Editorial

Politicians must stop being cliff dwellers

Crisis-to-crisis is no way to address long-term debt reduction.

January 2, 2013 

In the end, U.S. House Speaker John Boehner couldn’t even get his majority leader, Rep. Eric Cantor of Virginia, to go along with a last-minute deal to avoid the much-discussed “fiscal cliff.” The deal did go through over the opposition of many House Republicans. It includes raising taxes on those with incomes over $400,000 annually ($450,000 for couples), boosting taxes paid on dividends or inherited wealth, keeping tax credits that went with the 2009 stimulus, extending unemployment insurance for a year and temporarily avoiding automatic spending cuts that had been scheduled.

Basically, the differences between Republicans and the White House came down to the GOP’s demand for curbs in entitlement programs such as Social Security, Medicare and Medicaid and other budget cuts, and the White House’s desire for higher taxes on the wealthiest Americans and the protection of entitlements.

The aim of the debate was supposed to be to ensure more responsible budgeting in the future as part of a long-term plan to reduce the nation’s deficit. In reality, the outcome was yet another stopgap, albeit a necessary one. Democrats and President Obama were the clear victors, which was the best news for middle-class taxpayers and working people.

Divided, conquered

Republicans split among themselves, with Boehner trying to manage tea party members who wanted no tax hikes under any circumstances and the more mainstream lawmakers of his caucus who understood that the recently re-elected president was holding the upper hand.

But this will be a temporary break for Obama, who can expect more battles ahead over the usually routine step of raising the nation’s debt ceiling and continued opposition on the part of Republicans to any steps addressing the nation’s debt that involve asking the wealthiest Americans to pay more.

Following the sound defeat of Mitt Romney, who never connected with average working people, GOP members are either tone deaf or have a political death wish in standing to defend the interests of the rich against reason.

Earth to Republicans: The nation is more diverse in its socio-economic makeup than ever, and the middle class is fed up with stagnation. They are also angry that the people who are the foundation of the country’s economy pay more than their fair share while those at the top enjoy tax breaks that their defenders in the GOP-run House will go to any length to preserve.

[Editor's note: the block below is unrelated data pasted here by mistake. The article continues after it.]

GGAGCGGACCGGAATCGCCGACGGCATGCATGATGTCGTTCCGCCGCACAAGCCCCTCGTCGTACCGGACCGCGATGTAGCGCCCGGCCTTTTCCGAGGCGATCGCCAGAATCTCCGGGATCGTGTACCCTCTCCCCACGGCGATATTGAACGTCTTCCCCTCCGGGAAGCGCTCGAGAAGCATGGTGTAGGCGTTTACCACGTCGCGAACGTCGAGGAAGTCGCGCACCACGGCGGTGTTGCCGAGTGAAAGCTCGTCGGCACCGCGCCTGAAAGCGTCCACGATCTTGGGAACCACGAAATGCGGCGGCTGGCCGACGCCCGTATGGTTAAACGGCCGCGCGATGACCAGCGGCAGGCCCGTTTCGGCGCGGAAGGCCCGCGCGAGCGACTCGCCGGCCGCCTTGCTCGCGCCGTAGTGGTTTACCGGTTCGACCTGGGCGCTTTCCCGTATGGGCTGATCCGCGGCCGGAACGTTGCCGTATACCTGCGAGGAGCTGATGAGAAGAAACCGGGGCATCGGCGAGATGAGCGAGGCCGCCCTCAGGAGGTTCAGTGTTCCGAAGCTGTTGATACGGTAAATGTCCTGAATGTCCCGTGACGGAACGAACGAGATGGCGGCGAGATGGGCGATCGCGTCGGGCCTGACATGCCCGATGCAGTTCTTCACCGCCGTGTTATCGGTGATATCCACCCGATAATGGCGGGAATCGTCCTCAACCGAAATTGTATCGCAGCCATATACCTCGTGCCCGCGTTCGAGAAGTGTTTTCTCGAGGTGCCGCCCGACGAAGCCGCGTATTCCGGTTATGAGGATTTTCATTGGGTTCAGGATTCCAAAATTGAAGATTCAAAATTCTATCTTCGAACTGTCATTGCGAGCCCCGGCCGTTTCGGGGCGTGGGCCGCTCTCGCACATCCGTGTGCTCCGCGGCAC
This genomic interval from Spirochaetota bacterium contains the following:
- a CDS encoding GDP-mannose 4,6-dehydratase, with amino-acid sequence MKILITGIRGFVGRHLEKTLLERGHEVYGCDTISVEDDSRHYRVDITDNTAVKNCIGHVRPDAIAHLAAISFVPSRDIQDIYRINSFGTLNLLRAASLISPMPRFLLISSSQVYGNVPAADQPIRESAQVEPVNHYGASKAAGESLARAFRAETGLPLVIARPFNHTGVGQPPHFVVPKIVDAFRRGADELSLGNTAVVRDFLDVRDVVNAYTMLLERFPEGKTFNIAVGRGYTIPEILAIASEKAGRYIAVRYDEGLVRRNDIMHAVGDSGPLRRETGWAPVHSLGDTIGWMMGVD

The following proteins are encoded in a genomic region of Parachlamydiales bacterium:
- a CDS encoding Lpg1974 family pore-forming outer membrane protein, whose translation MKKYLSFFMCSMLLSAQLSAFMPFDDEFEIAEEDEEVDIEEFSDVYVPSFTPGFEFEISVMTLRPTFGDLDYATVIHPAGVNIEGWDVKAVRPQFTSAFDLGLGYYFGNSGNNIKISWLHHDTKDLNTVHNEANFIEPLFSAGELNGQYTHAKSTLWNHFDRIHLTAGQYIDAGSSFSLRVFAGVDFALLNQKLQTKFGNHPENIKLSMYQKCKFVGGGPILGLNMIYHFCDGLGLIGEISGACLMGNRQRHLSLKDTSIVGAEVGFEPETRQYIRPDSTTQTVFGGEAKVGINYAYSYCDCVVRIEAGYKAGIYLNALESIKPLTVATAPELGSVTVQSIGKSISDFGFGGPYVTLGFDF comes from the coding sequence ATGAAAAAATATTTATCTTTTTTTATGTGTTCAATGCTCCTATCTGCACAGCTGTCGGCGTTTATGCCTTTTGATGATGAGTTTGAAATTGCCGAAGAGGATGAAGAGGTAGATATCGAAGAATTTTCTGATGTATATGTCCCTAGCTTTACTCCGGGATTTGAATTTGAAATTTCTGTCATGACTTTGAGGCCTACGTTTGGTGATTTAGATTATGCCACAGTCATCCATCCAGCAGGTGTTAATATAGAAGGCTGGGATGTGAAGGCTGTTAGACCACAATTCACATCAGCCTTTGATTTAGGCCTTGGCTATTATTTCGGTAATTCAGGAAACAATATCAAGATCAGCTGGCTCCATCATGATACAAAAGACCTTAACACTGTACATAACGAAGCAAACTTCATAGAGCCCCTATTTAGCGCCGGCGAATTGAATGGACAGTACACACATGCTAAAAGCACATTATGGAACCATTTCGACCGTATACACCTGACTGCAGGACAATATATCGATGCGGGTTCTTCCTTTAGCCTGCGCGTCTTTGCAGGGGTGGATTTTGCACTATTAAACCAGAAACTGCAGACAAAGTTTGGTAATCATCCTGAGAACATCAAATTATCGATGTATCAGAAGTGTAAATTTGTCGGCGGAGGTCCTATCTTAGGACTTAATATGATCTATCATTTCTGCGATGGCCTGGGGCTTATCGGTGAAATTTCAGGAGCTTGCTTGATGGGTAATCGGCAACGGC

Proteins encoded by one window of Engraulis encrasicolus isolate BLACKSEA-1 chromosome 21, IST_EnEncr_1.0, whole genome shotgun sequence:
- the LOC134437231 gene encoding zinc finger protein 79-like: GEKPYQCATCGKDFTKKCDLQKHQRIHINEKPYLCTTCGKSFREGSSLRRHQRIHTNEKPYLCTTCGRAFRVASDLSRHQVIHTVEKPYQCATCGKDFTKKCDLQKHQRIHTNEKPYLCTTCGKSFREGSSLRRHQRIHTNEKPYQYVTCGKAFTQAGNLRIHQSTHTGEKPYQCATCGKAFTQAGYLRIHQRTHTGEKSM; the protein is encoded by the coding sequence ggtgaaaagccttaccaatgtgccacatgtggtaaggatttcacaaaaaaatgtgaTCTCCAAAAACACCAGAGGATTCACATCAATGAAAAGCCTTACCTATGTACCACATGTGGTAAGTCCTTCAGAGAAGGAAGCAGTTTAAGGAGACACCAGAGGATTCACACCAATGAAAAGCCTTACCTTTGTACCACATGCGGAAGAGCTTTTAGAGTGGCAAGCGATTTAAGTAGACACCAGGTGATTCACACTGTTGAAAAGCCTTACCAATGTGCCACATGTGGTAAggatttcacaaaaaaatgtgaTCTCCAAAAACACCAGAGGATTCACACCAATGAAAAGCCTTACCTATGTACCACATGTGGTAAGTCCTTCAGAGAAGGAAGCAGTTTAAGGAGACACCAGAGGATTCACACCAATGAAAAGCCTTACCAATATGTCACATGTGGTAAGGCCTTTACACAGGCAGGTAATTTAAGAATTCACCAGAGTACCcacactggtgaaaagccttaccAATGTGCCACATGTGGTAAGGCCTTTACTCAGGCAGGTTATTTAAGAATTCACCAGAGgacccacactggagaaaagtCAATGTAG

To be sure, the government needs to curb spending and to address the preservation of Social Security, Medicare and Medicaid, which are, literally, lifelines for millions of the elderly and the disadvantaged.

More than cuts

But a bulkhead for the entitlement programs on which so many Americans rely can’t be built with spending cuts alone. There must be revenue, and that is going to mean some tough political choices, particularly for conservatives who resist the phrase “additional revenue” as a synonym for “taxing the rich.”

The Simpson-Bowles commission found that the way out of the nation’s debt couldn’t be found with cuts alone and would indeed involve long-term, essentially permanent increases in various taxes that are paid by the upper tier of earners and those of inherited means. Alan Simpson, the former Wyoming Republican senator, and Erskine Bowles, former White House chief of staff and University of North Carolina president, also advocated some limits on entitlement programs such as reducing cost-of-living increases.

They didn’t offer the criticism of the New Year’s deal that Republicans would have liked or the unbridled praise the president would have preferred. In their statement after the deal, Bowles and Simpson said the parties “missed an opportunity to do something big” in terms of debt reduction.

Their group was asked to make tough choices, and, with some dissent, did. Both the president and Congress seem unwilling to make long-term decisions in terms of the tax code that are likely to be unpopular with groups interested in preserving their own interests.

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